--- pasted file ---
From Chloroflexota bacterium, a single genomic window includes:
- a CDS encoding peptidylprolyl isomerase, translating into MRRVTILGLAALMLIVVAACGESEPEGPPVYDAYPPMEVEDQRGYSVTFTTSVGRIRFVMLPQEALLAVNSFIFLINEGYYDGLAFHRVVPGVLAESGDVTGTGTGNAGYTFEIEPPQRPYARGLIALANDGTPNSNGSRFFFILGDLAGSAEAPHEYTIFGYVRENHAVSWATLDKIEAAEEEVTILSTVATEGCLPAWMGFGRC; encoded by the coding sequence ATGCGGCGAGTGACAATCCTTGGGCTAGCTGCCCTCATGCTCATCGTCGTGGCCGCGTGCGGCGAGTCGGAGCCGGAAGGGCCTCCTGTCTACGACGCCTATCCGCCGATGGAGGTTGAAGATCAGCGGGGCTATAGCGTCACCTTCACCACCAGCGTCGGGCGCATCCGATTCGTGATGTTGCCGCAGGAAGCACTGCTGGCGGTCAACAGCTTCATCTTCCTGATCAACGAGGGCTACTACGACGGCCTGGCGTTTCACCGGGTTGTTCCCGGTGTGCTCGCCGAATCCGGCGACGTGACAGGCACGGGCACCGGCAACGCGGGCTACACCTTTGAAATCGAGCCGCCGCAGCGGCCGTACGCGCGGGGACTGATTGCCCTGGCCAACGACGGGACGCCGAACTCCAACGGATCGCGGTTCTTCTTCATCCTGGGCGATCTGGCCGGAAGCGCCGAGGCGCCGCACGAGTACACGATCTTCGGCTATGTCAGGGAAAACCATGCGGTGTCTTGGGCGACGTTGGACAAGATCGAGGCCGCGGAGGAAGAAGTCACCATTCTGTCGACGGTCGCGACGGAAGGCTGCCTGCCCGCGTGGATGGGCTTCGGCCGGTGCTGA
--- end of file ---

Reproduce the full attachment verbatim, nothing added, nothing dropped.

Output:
From Chloroflexota bacterium, a single genomic window includes:
- a CDS encoding peptidylprolyl isomerase, translating into MRRVTILGLAALMLIVVAACGESEPEGPPVYDAYPPMEVEDQRGYSVTFTTSVGRIRFVMLPQEALLAVNSFIFLINEGYYDGLAFHRVVPGVLAESGDVTGTGTGNAGYTFEIEPPQRPYARGLIALANDGTPNSNGSRFFFILGDLAGSAEAPHEYTIFGYVRENHAVSWATLDKIEAAEEEVTILSTVATEGCLPAWMGFGRC; encoded by the coding sequence ATGCGGCGAGTGACAATCCTTGGGCTAGCTGCCCTCATGCTCATCGTCGTGGCCGCGTGCGGCGAGTCGGAGCCGGAAGGGCCTCCTGTCTACGACGCCTATCCGCCGATGGAGGTTGAAGATCAGCGGGGCTATAGCGTCACCTTCACCACCAGCGTCGGGCGCATCCGATTCGTGATGTTGCCGCAGGAAGCACTGCTGGCGGTCAACAGCTTCATCTTCCTGATCAACGAGGGCTACTACGACGGCCTGGCGTTTCACCGGGTTGTTCCCGGTGTGCTCGCCGAATCCGGCGACGTGACAGGCACGGGCACCGGCAACGCGGGCTACACCTTTGAAATCGAGCCGCCGCAGCGGCCGTACGCGCGGGGACTGATTGCCCTGGCCAACGACGGGACGCCGAACTCCAACGGATCGCGGTTCTTCTTCATCCTGGGCGATCTGGCCGGAAGCGCCGAGGCGCCGCACGAGTACACGATCTTCGGCTATGTCAGGGAAAACCATGCGGTGTCTTGGGCGACGTTGGACAAGATCGAGGCCGCGGAGGAAGAAGTCACCATTCTGTCGACGGTCGCGACGGAAGGCTGCCTGCCCGCGTGGATGGGCTTCGGCCGGTGCTGA